Knock on wood, I’m starting to gain traction with my running routine. I’m back home for a few days and was worried the altitude would discourage me, but I’ve discovered that if you run slow enough, altitude doesn’t matter. Damned race director won’t cancel this October’s Boulder Marathon, so I’ve got some training to do.
I’ve been gleaning post-shutdown trail running etiquette that I don’t mind sharing with you. Seems like most people get why runners would run without a mask, but many are in fact wearing them. I would tell you this is because runners and bikers are all about the gear. A bandana is just one more thing they get to wear.
Regardless, the manner on the trail is this. Runners wear their bandana around their neck, and then raise it to cover their mouth and nose as they pass another runner on the trail. I’ve experienced this on both the LoBo Trail and East Boulder Trail. Anecdotal, I know, but that’s what you get from a runner’s blog.
I wasn’t wearing a mask or bandana myself, but will be for future trail runs. I’ve been conscientious about wearing one when I go out, it just didn’t seem needed or practical for running. But a light-weight scarf hanging around my neck, that I only raise over my nose as needed, doesn’t bother me at all. In fact, it might be helpful to protect my skin from UV rays. After looking for a Shoes & Brews bandana, I ordered a purpuse-built, all-white, runners neck gaiter. The new normal will include stylish neck-wear.
Our ‘staff gift’ at the sky valley was that sort of buff. Interestingly it has a skull on it.
I found this article interesting. It’s worth considering that not only as you pass someone but if you’re behind another runner or biker to keep covered for a bit. Or if you’re ahead, I guess, for their sake.
View at Medium.com
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A lo Hawk said:
Sue and I do the same with our bandanas. We are always the ones to step off the trail. Many trail users in Durango just go blasting past with no face coverings.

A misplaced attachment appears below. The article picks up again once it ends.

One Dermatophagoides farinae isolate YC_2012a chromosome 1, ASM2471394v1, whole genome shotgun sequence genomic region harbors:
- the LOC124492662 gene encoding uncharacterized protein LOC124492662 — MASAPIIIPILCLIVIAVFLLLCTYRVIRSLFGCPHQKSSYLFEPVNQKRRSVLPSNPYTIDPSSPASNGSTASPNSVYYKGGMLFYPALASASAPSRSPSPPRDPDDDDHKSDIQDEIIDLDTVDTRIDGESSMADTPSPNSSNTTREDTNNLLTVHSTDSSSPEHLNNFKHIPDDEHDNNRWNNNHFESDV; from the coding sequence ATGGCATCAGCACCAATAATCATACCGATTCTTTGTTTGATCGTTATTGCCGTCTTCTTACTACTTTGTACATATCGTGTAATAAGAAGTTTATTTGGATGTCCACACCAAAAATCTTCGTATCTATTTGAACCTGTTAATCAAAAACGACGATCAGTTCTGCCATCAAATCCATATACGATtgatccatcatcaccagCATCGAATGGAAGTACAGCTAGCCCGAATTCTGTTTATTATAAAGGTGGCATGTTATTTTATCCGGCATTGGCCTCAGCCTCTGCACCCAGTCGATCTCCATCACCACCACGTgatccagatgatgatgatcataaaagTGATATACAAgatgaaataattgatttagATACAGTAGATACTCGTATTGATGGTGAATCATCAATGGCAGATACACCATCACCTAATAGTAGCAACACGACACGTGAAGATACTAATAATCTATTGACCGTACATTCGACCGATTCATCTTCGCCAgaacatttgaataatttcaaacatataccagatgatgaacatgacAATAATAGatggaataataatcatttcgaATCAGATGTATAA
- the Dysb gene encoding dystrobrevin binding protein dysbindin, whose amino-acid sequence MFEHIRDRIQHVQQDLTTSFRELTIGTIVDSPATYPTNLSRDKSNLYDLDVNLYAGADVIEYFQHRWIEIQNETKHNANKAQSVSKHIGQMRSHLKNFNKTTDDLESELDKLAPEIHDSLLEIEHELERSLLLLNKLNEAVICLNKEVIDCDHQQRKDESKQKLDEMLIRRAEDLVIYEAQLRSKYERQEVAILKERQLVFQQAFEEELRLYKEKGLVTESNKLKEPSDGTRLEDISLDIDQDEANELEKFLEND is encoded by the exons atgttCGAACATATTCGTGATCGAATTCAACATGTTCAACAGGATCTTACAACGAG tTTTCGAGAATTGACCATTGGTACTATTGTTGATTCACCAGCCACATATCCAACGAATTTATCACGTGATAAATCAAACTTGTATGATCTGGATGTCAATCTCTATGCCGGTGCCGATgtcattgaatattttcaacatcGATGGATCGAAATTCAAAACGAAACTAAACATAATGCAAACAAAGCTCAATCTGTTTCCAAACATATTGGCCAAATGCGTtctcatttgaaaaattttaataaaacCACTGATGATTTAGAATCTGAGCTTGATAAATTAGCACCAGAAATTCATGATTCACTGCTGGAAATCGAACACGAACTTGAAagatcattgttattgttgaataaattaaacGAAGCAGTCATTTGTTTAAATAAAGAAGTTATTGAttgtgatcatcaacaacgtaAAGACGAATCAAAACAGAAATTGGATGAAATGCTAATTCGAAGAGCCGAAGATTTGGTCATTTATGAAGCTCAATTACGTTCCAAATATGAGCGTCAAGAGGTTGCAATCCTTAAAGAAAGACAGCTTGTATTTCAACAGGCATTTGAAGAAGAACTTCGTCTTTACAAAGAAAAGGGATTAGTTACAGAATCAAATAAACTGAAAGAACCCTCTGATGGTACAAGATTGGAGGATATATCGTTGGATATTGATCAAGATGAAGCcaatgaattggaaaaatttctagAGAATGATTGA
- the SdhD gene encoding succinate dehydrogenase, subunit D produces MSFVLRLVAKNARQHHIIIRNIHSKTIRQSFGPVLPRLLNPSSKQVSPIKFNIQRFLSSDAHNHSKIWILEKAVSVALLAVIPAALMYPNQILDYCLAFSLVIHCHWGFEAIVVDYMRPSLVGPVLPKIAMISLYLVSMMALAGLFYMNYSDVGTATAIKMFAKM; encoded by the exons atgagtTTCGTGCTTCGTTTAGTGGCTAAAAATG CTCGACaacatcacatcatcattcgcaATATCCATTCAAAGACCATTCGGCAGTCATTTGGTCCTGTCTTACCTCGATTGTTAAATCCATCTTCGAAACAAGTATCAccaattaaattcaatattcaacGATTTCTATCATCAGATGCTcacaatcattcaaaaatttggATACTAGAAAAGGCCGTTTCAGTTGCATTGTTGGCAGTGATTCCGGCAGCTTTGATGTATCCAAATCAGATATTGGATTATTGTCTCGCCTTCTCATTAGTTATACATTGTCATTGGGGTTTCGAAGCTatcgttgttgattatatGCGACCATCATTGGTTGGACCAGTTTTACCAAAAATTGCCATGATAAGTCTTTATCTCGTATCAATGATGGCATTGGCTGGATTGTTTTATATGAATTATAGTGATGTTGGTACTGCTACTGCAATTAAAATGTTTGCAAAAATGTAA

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Ok, I’m going to be the practical one here and ask: what about blowing a loogie out your nose? That one-nostril-at-a-time move good runners achieve without breaking stride or altering their breathing? For that matter, just spitting out that inevitable (in Texas, thanks to allergies) post-nasal drip throat clearing? Nothing is going to suspend “droplets” in the air longer after your passage than that, but it is sort of a normal runner thing to do. Preferably when no one is watching. So, do we just refrain from that now? Swallow? Or just spit and blow when no one is around to see, and tell ourselves nobody else will run into our spore? Texas wants to know how Colorado does it.
Ed Mahoney said:
You’re talking two very high-velocity activities – ejecting fluids caused by the airborne, seasonal diseases pervasive in the Hill Country and the farmer blow. Still, you raise a valid question. One that I missed observing in others. I can only tell you my experience. Each time I have to participate in a similar high-velocity activity, I think to myself how happy I am with my gear choice of not wearing a mask. That’s why it was important to me to find the perfect garment and I think I’ve done that here with a summer-season buff.